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# Find the locus of the point of intersection of two straight lines $\dfrac{tx}{a}-\dfrac{y}{b}+t=0$and$\dfrac{x}{a}+\dfrac{ty}{b}-1=0$.

Last updated date: 22nd Jul 2024
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Hint: Assume a point and its coordinates, and make them satisfy the two equations of lines given in the question. Then, eliminate $t$ from them, using algebra, and get an equation only in terms of the $x$ and $y$ coordinates of the point of intersection you originally assumed.

We have been given two lines in the equation, let’s start working towards simplifying them first.
Given that,
$\dfrac{tx}{a}-\dfrac{y}{b}+t=0$ ……………. (1)
$\Rightarrow btx-ay=-abt$ ……………… (A)
$\dfrac{x}{a}+\dfrac{ty}{b}-1=0$ ……………… (2)
$\Rightarrow bx+aty=ab$ ……………… (B)
Thus, we have successfully simplified both the equations to represent something like the general equation of a line, which is $y=mx+c$.
Let the given curves intersect each other at a point$P(h,k)$.
Therefore $P(h,k)$will satisfy both the curves. Let’s put the value of $P(h,k)$ in both, equation (A) and equation (B). Doing so, we get :
$bth-ak=-abt$ ……………. (3)
$bh+atk=ab$ …………….. (4)
Multiply the equation (3) with $t$ and add with the equation (4).
Multiplying (3) with $t$, we will get the equation $b{{t}^{2}}h-akt=-ab{{t}^{2}}$
Now, let’s add the new equation we got after multiplying (3), to (4). Doing so, we get :
$\left( b{{t}^{2}}h-akt=-ab{{t}^{2}} \right)$
$bh+atk=ab$
----------------
$\Rightarrow bh+b{{t}^{2}}h=ab-ab{{t}^{2}}$
$\Rightarrow bh\left( 1+{{t}^{2}} \right)=ab\left( 1-{{t}^{2}} \right)$
$\Rightarrow h=\dfrac{a(1-{{t}^{2}})}{(1+{{t}^{2}})}$
$\Rightarrow \dfrac{h}{a}=\dfrac{\left( 1-{{t}^{2}} \right)}{\left( 1+{{t}^{2}} \right)}$
Squaring both sides, we get :
$\Rightarrow {{\left( \dfrac{h}{a} \right)}^{2}}={{\left( \dfrac{\left( 1-{{t}^{2}} \right)}{\left( 1+{{t}^{2}} \right)} \right)}^{2}}$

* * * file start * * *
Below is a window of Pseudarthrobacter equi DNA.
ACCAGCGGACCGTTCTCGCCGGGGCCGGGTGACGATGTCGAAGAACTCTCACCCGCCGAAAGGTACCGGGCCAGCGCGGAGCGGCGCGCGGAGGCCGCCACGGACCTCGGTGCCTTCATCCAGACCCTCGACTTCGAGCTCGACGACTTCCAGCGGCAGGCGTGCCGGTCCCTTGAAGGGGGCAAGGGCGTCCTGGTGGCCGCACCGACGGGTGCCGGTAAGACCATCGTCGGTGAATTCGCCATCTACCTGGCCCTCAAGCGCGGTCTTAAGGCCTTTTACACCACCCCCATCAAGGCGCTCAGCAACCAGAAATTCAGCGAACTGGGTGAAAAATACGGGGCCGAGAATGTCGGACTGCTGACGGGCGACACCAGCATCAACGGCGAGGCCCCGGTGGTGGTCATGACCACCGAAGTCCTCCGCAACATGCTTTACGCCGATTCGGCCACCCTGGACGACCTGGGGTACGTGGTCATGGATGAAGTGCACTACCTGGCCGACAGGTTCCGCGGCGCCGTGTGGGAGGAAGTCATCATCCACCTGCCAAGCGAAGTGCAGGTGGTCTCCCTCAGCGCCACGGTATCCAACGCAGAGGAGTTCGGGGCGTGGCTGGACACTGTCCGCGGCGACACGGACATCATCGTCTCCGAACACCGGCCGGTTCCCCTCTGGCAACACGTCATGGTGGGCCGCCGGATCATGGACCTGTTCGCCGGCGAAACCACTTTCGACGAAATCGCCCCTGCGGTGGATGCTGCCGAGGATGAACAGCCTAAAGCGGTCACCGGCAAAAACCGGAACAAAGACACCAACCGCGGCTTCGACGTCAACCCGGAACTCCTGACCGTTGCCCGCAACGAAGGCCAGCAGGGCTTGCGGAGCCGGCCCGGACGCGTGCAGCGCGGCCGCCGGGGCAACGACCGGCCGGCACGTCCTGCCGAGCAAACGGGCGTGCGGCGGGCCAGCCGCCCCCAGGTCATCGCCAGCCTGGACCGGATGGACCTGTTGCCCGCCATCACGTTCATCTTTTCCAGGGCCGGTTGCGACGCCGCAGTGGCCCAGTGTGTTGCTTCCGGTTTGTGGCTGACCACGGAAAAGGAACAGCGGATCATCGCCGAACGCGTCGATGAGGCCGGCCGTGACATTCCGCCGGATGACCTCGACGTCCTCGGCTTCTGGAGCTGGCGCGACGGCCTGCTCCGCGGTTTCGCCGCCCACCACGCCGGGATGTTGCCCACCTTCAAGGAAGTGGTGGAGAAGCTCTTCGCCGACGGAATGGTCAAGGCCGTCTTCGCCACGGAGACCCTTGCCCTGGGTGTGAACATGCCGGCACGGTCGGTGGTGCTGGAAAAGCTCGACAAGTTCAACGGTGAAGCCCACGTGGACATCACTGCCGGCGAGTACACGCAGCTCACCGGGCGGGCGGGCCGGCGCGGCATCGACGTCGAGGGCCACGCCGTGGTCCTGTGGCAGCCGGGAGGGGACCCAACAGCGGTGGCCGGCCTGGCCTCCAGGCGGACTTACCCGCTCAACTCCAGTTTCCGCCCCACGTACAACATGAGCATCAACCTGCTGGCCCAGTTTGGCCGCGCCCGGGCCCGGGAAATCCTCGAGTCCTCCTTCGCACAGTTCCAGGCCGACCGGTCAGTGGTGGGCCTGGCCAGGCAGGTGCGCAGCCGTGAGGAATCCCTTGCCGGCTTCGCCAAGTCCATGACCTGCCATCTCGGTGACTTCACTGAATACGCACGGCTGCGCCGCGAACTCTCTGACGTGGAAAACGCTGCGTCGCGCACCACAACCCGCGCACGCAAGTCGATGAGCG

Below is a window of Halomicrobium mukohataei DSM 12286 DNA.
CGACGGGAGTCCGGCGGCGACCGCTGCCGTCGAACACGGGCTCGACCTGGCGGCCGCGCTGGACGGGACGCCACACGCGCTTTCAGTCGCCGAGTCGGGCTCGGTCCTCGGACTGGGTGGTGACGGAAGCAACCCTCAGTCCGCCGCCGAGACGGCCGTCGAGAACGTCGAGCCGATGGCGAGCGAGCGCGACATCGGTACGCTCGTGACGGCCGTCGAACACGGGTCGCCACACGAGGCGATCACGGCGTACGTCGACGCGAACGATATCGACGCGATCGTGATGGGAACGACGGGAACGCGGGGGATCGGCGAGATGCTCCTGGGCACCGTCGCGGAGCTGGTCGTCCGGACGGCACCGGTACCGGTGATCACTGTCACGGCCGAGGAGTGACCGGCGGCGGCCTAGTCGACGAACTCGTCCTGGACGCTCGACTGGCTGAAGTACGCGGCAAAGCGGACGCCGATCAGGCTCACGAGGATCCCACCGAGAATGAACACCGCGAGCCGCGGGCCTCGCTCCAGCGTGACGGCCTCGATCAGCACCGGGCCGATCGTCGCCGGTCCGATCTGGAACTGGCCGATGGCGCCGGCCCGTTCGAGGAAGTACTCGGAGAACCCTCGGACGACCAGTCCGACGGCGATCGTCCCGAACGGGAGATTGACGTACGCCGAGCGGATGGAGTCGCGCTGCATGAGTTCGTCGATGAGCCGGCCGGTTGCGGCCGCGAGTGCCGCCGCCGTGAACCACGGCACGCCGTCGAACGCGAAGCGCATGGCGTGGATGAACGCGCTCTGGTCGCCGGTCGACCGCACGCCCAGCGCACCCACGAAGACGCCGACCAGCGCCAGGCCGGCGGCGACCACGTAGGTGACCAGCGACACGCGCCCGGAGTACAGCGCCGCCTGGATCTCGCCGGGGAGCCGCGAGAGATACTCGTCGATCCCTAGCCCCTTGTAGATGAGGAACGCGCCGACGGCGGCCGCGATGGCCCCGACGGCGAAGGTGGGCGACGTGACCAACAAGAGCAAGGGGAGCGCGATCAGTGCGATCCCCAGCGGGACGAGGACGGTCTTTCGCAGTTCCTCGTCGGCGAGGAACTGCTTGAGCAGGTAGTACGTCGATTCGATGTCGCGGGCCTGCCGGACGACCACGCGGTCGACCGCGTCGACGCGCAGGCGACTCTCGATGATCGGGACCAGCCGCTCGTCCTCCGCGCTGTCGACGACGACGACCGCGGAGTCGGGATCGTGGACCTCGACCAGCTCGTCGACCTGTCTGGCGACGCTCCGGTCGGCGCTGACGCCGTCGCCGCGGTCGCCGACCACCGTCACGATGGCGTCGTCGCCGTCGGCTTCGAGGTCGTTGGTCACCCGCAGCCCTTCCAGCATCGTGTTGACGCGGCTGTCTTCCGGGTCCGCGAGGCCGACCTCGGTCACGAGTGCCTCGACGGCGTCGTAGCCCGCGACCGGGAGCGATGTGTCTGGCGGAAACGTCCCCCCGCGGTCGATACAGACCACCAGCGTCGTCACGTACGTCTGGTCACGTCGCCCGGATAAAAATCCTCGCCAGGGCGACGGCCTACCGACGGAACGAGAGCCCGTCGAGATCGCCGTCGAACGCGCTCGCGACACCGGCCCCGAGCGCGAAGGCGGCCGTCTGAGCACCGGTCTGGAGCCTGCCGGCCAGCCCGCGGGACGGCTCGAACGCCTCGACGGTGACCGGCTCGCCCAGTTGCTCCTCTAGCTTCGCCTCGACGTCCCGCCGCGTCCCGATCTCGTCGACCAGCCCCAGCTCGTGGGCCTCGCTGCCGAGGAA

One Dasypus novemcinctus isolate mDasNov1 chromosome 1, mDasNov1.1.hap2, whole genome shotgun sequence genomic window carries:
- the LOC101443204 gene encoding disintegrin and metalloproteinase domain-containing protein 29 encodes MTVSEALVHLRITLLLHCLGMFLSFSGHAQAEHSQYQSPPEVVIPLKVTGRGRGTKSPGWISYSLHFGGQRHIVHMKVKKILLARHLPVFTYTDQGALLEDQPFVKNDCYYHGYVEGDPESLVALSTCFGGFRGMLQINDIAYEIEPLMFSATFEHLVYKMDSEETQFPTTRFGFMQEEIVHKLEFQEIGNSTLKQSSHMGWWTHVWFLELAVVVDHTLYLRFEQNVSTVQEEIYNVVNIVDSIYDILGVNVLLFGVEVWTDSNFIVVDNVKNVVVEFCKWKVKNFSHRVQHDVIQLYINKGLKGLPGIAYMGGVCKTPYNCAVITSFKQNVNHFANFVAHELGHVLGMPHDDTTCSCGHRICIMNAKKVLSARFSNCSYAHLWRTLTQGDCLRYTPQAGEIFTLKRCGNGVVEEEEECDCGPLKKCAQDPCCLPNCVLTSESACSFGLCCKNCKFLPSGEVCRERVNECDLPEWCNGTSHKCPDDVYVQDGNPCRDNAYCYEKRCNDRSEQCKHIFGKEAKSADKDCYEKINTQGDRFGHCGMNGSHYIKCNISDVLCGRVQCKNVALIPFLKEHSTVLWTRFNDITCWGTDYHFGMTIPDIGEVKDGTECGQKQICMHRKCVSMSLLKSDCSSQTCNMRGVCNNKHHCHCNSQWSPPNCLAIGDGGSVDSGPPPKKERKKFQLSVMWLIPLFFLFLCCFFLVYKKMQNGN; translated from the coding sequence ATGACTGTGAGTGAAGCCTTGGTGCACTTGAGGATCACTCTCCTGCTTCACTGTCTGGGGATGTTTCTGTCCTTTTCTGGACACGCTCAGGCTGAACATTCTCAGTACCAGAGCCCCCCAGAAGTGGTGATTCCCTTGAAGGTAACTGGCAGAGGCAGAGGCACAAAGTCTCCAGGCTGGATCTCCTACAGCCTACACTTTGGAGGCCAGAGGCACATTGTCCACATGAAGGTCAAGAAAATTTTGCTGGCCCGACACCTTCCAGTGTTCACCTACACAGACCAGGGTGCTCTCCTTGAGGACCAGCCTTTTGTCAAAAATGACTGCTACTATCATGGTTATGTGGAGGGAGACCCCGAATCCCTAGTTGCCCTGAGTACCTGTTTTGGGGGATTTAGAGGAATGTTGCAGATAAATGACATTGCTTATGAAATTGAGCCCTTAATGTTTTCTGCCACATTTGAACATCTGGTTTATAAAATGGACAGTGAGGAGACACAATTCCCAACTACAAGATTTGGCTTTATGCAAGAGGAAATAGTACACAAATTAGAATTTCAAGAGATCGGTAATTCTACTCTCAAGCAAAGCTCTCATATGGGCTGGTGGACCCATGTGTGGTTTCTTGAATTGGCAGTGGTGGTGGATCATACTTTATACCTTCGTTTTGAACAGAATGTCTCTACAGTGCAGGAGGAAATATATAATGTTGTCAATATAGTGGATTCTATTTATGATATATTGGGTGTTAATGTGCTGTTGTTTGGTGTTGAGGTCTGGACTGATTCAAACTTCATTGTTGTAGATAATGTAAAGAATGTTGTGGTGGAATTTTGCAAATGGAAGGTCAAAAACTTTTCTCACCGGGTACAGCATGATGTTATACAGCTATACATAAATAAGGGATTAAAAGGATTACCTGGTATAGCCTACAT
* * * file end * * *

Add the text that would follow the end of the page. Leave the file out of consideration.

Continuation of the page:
$\Rightarrow \dfrac{{{h}^{2}}}{{{a}^{2}}}=\dfrac{{{\left( 1-{{t}^{2}} \right)}^{2}}}{{{\left( 1+{{t}^{2}} \right)}^{2}}}$ ……….. (5)
Put the value$h=\dfrac{a\left( 1-{{t}^{2}} \right)}{\left( 1+{{t}^{2}} \right)}$ in equation (4), we get
$b\left( \dfrac{a\left( 1-{{t}^{2}} \right)}{\left( 1+{{t}^{2}} \right)} \right)+atk=ab$
$\Rightarrow tk=b-\dfrac{b\left( 1-{{t}^{2}} \right)}{\left( 1+{{t}^{2}} \right)}$
$\Rightarrow k=\dfrac{b}{t}\left( \dfrac{1+{{t}^{2}}-1+{{t}^{2}}}{1+{{t}^{2}}} \right)$
$\Rightarrow k=\dfrac{2bt}{1+{{t}^{2}}}$
$\Rightarrow \dfrac{k}{b}=\dfrac{2t}{1+{{t}^{2}}}$
Squaring both sides, we get
$\Rightarrow {{\left( \dfrac{k}{b} \right)}^{2}}={{\left( \dfrac{2t}{1+{{t}^{2}}} \right)}^{2}}$
$\Rightarrow \dfrac{{{k}^{2}}}{{{b}^{2}}}=\dfrac{4{{t}^{2}}}{{{\left( 1+{{t}^{2}} \right)}^{2}}}$ ……………. (6)
On adding equation (5) and equation (6), we get :
$\dfrac{{{h}^{2}}}{{{a}^{2}}}=\dfrac{{{\left( 1-{{t}^{2}} \right)}^{2}}}{{{\left( 1+{{t}^{2}} \right)}^{2}}}$
$\dfrac{{{k}^{2}}}{{{b}^{2}}}=\dfrac{4{{t}^{2}}}{{{\left( 1+{{t}^{2}} \right)}^{2}}}$
----------------------
$\dfrac{{{h}^{2}}}{{{a}^{2}}}+\dfrac{{{k}^{2}}}{{{b}^{2}}}=\dfrac{{{\left( 1-{{t}^{2}} \right)}^{2}}}{{{\left( 1+{{t}^{2}} \right)}^{2}}}+\dfrac{4{{t}^{2}}}{{{\left( 1+{{t}^{2}} \right)}^{2}}}$
$\Rightarrow \dfrac{{{h}^{2}}}{{{a}^{2}}}+\dfrac{{{k}^{2}}}{{{b}^{2}}}=\dfrac{1+{{t}^{4}}-2{{t}^{2}}+4{{t}^{2}}}{{{\left( 1+{{t}^{2}} \right)}^{2}}}=\dfrac{1+{{t}^{4}}+2{{t}^{2}}}{{{\left( 1+{{t}^{2}} \right)}^{2}}}$

$\Rightarrow \dfrac{{{h}^{2}}}{{{a}^{2}}}+\dfrac{{{k}^{2}}}{{{b}^{2}}}=1$ This is the locus of point of intersection in $(h,k)$.
Now, to finally find our locus in terms of $x$ and $y$, all we have to do is this :
Replace $(h,k)\to (x,y)$. Doing so, we get :
$\Rightarrow \dfrac{{{x}^{2}}}{{{a}^{2}}}+\dfrac{{{y}^{2}}}{{{b}^{2}}}=1$
Therefore, we can say that the locus of points of intersection of a given curve is an ellipse.

Note: The given equations are in parametric from with parameter $t$. For different values of $t$, we get a different equation of straight line.